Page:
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Shipwreck From the War of Independence Discovered Off Greece

shipwreck Greece
One of the cannons discovered at the shipwreck in Halkidiki. Credit: AMNA

A shipwreck believed to be connected to the Greek War of Independence in 1821-1829 was discovered off the coast of Halkidiki, northern Greece.

In its wooden hull two cannons and a one-and-a-half-meter-long rifle, called kariofili, which was widely used by Greek revolutionaries, were also discovered.

The shipwreck is about 80 meters from the shore of the village of Furka and at a depth of four meters. The ship’s wooden hull is estimated to be 25 meters long and eight wide.

Sipwreck Greece
The ship’s wooden hull is estimated to be 25 meters long and eight wide. Credit: AMNA

Two cannons and a rifle are among findings of the shipwreck in Greece

Of great interest were the two cannons found in good condition, 1.65 and 1.86 meters long respectively, as well as the kariofili, which has decorative elements and exceeds one and a half meters in length.

shipwreck Greece
The rifle discovered has decorative elements. Credit: AMNA

The shipwreck was discovered alongside portable materials, bricks, concrete blocks, car tires and even a television screen that local residents said ended up there during the floods of the past few decades.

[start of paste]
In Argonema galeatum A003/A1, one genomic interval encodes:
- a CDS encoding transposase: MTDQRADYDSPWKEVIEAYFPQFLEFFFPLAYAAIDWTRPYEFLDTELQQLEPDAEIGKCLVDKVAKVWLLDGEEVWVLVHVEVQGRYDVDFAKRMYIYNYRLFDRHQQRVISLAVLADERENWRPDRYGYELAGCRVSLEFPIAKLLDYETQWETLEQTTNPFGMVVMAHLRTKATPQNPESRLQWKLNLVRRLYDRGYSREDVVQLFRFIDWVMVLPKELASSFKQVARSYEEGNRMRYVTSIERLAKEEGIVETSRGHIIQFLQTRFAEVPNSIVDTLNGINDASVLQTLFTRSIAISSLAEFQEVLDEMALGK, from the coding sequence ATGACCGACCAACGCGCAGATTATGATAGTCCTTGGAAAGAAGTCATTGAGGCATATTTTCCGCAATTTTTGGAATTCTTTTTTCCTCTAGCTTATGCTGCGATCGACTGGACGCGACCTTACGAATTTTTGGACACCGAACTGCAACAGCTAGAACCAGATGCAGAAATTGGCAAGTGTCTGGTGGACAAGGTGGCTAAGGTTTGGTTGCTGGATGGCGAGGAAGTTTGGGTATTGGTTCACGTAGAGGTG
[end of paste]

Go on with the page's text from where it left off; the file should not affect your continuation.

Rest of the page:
A modern ladder was also found, which apparently was used in a failed attempt to remove the cannons from the bottom of the sea.

Research on the shipwreck is carried out by archaeologists S. Vrachionidou and A. Tourta.

According to them, the research is at an early stage, but the wreck probably belongs to the revolutionary period and dates back to the late 18th and early 19th centuries.

It is also possible that the ship itself played a role in the Greek Revolution, specifically the revolt in Halkidiki, spearheaded by Emmanuel Papas, who carried food to bolster the revolutionaries.

Evidence for the identity of the ship is provided by the findings of the wreck, which include, among others, ropes and sails, clay and metal vessels, a copper pan, a glass bottle with its cork, fragments of porcelain cups, a wooden basket, a broken sack and a bronze inkpot.

The research and study of the material will continue, while underwater excavation will highlight the area and illuminate the role of the wrecked vessel in the not so well known revolution of 1821 in Macedonia.

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